I have spherical coordinates $w = (\theta, \phi)$ such that $\theta$ is the angle between $w$ and the polar axis (let's assume $z$ is up).

Assuming $w$ is a unit vector, the conversion to cartesian coordinates is: $$ \left\{ \begin{align} x &= \cos(\phi) \sin(\theta) \\ y &= \sin(\phi) \sin(\theta) \\ z &= \cos(\theta) \end{align} \right. $$

I'd like to transform $w$ such that its polar axis lies on an arbitrary vector $n$, and then convert to cartesian coordinates. The end goal is to generate a hemisphere point cloud about the normal vector $n$, but when generating random variables, it is most convenient to initialize them in $z$-up space.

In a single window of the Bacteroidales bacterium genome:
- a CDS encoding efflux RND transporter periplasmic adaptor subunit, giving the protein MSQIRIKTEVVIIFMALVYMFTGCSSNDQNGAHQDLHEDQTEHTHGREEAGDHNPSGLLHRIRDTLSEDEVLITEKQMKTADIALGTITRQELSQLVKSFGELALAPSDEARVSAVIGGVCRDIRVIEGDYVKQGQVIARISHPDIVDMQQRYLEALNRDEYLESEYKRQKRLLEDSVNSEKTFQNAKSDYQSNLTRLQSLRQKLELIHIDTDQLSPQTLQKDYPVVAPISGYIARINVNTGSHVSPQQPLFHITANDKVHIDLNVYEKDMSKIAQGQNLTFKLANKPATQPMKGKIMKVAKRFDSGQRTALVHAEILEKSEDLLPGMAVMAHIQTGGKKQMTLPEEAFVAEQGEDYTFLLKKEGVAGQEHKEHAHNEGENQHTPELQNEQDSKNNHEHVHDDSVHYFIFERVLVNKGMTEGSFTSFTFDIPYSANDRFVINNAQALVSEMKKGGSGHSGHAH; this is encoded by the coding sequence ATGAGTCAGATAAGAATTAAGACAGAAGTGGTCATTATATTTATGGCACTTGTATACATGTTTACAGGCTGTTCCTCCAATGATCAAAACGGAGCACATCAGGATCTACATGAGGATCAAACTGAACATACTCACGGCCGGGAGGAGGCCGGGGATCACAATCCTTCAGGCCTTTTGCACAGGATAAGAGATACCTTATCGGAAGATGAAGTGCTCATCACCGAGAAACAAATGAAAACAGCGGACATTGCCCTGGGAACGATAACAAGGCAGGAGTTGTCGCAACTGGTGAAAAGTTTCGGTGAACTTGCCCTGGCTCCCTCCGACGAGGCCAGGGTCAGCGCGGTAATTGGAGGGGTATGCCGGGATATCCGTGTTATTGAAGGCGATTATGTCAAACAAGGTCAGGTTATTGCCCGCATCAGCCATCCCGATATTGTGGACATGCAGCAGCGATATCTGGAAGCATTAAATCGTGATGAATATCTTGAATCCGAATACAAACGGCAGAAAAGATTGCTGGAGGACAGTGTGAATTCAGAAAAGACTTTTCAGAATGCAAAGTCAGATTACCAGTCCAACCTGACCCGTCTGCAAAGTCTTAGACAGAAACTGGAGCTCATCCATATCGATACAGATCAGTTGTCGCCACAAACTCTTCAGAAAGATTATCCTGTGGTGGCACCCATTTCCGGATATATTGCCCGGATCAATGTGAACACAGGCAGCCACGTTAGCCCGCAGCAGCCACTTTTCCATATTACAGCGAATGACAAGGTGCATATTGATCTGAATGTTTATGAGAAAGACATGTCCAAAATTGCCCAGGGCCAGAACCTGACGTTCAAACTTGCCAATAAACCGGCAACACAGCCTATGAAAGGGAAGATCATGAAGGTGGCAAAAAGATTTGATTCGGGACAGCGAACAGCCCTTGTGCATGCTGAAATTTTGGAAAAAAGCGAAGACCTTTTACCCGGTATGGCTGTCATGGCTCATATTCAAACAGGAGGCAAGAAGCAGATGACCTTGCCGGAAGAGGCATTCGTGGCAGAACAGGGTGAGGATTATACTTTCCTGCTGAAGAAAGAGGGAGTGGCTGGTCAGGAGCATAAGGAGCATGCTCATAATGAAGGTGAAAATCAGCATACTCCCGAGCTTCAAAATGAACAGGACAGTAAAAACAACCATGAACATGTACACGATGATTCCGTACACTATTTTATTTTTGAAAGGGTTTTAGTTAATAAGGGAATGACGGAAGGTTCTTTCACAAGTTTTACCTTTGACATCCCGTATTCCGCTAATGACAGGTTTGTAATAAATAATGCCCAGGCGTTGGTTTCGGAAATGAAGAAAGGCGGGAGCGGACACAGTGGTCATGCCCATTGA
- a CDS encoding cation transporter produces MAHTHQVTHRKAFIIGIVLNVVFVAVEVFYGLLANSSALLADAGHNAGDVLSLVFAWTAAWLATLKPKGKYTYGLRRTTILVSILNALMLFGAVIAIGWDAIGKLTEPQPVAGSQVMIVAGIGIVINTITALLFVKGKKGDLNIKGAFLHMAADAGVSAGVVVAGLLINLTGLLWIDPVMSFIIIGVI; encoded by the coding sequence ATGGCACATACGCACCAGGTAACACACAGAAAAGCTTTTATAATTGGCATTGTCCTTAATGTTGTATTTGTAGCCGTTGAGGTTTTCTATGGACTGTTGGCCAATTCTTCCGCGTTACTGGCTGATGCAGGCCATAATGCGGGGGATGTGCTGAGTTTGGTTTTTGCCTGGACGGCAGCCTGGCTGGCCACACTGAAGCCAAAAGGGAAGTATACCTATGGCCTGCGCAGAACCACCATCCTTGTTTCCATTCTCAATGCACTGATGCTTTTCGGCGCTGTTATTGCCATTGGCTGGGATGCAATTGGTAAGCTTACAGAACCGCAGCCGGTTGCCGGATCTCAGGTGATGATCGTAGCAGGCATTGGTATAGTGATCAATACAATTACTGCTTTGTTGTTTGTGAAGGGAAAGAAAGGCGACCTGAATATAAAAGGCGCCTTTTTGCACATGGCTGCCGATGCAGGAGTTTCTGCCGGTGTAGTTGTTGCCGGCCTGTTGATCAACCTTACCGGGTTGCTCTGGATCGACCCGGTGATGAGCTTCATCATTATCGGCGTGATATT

Rodriguez's formulation via Rotating one 3d-vector to another makes sense if we are going from Cartesian->Cartesian but is there a more efficient way to do it, maybe rotating the Spherical coordinates directly before converting to cartesian coords?


  • $\begingroup$ Standard names for your spherical coordinates: $\theta$ is colatitude and $\phi$ is longitude. $\endgroup$ – Sammy Black Dec 13 '13 at 8:06

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